More fuel efficient vehicles consume less oil and reduce CO2 emissions. Other benefits include air quality improvements and additional resources for other sustainable development priorities.
- Fuel economy improvements can arise in both passenger and freight vehicles, though the latter is likely to be a longer-term process and thus is not included in this action.
- Fuel economy efforts to date have focused on cars and trucks but have the potential to be extended across transport modes, including buses, trains, and aviation/maritime vehicles.
- More fuel-efficient vehicles could consume less oil (54 billion barrels by 2050) and reduce CO2 emissions (33 Gt in total by 2050) globally. Achieving the Global Fuel Economy Initiative (GFEI) target is estimated to account for almost one third of the CO2 reductions necessary to switch individual motorized passenger transport from a 6 degree Celcius (6DS) to a 2DS emission trajectory.
- Fuel economy improvements from conventional internal combustion engine cars can save USD $2 trillion in un-used fuel over the next decade (and up to UDS $8 trillion by 2050), freeing up valuable resources for other development priorities, such as education, health, infrastructure, or the promotion of other transport technologies or modes such as electric vehicles.
Status of deployment:
- As of early 2016, 27 developing countries are at various stages of developing fuel economy policies with the support of the GFEI. GFEI has built a network of 65 countries to build capacity by sharing good practices, and is broadening its scope to include HDV fuel economy policy development and the promotion of electric vehicles.
- The transport sector now accounts for about 23% (7.3 Gt) of annual global energy-related CO2 emissions (32 Gt). This is a significant rise (about 120%) from 3.3 Gt/year during the 1970s, and to achieve a 2DS scenario, CO2 emissions from transport would need to decline to 5.7 Gt annually. However, projections suggest that the global motorized vehicle fleet is set to triple by 2050.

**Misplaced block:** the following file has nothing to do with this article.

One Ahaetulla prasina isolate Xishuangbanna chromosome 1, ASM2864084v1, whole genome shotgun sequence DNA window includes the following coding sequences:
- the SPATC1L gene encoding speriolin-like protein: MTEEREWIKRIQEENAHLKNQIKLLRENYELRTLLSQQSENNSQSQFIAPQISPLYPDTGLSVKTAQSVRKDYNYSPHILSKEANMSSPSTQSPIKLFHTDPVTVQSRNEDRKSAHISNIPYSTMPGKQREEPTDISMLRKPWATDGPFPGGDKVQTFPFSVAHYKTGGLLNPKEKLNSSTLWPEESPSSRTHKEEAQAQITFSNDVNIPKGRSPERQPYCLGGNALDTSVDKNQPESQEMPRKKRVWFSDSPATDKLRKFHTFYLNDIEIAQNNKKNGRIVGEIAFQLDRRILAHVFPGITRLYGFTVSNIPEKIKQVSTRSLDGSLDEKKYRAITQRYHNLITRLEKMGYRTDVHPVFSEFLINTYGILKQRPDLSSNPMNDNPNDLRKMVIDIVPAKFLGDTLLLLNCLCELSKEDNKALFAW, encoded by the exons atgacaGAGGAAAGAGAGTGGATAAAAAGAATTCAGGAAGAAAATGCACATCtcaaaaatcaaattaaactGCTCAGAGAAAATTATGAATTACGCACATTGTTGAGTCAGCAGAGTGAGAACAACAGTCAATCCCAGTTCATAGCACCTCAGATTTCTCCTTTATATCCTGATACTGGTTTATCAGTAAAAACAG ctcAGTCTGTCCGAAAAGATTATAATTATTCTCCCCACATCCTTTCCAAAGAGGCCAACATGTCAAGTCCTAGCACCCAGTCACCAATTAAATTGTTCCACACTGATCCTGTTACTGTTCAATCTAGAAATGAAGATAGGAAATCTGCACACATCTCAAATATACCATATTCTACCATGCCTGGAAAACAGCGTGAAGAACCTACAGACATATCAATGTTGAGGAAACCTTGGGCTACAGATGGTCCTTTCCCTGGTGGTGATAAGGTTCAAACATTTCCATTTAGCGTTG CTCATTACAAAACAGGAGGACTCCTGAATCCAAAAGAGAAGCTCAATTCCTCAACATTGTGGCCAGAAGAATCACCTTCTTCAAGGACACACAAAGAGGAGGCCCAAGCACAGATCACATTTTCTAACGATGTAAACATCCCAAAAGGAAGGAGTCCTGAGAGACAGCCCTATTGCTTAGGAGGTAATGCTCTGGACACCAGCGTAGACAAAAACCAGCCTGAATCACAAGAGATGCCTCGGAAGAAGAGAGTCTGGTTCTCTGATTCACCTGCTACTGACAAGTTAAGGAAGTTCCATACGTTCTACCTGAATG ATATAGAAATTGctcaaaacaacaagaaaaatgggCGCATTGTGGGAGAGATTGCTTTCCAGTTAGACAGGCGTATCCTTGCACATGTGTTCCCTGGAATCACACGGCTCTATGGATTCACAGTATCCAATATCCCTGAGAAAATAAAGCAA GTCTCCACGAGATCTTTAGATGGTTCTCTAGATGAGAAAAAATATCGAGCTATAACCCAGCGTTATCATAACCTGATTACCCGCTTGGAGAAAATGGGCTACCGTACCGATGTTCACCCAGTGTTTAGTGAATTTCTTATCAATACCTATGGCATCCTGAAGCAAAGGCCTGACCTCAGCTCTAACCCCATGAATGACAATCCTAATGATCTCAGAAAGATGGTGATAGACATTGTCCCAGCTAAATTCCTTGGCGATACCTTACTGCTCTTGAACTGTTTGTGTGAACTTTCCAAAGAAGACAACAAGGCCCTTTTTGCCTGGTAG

- Simply doubling the fuel economy of the global vehicle fleet would provide significant climate benefits, as it would reduce emissions of CO2 by about 1.5 Gt/year by 2050. It would also result in savings in annual oil import bills of USD $400 million/year in 2050, and a net saving of USD $8 trillion between 2010 and 2050. It would also lead to high co-benefits (i.e. reduced fossil fuel dependence, reduced emissions of short-lived climate pollutants including black carbon, and improved air quality).Considering high growth in the vehicle population, in order to achieve deep reductions in transport sector carbon emissions (i.e. to achieve peak energy related emissions by 2020), progressive fuel economy standards must be implemented so that global average fuel consumption for new LDVs is reduced to around 4 liters per 100 km in 2030, a reduction of 50% relative to 2005. For new freight trucks, standards need to be adopted to achieve a 30% reduction in average vehicle fuel consumption per truck relative to current vehicle fuel efficiency. In order to achieve this, annual average increase in fuel economy (L/100km) must reach 2.7% for LDVs and 2.0% for HDVs.
- In January 2016, the Kingdom of Saudi Arabia implemented new LDV fuel economy standards for all new and used passenger vehicles and light trucks, whether domestic or imported. Kenya has adopted a scheme for imported second-hand vehicles to raise taxes on older vehicles by 150% and lower taxes on newer vehicles by 30%. At national levels, implementing fuel economy standards or improving fuel economy policies could result in a 6% to 22% reduction in transport CO2 emissions by 2030, depending on policies and standards considered and intensity of penetration of fuel efficient vehicles. For example, in the ASEAN region, implementing fuel economy standards for LDVs and HDVs could result in CO2 reductions of 27% by 2035,while similar strategies could yield a 5.7% reduction in Mexico by 2030.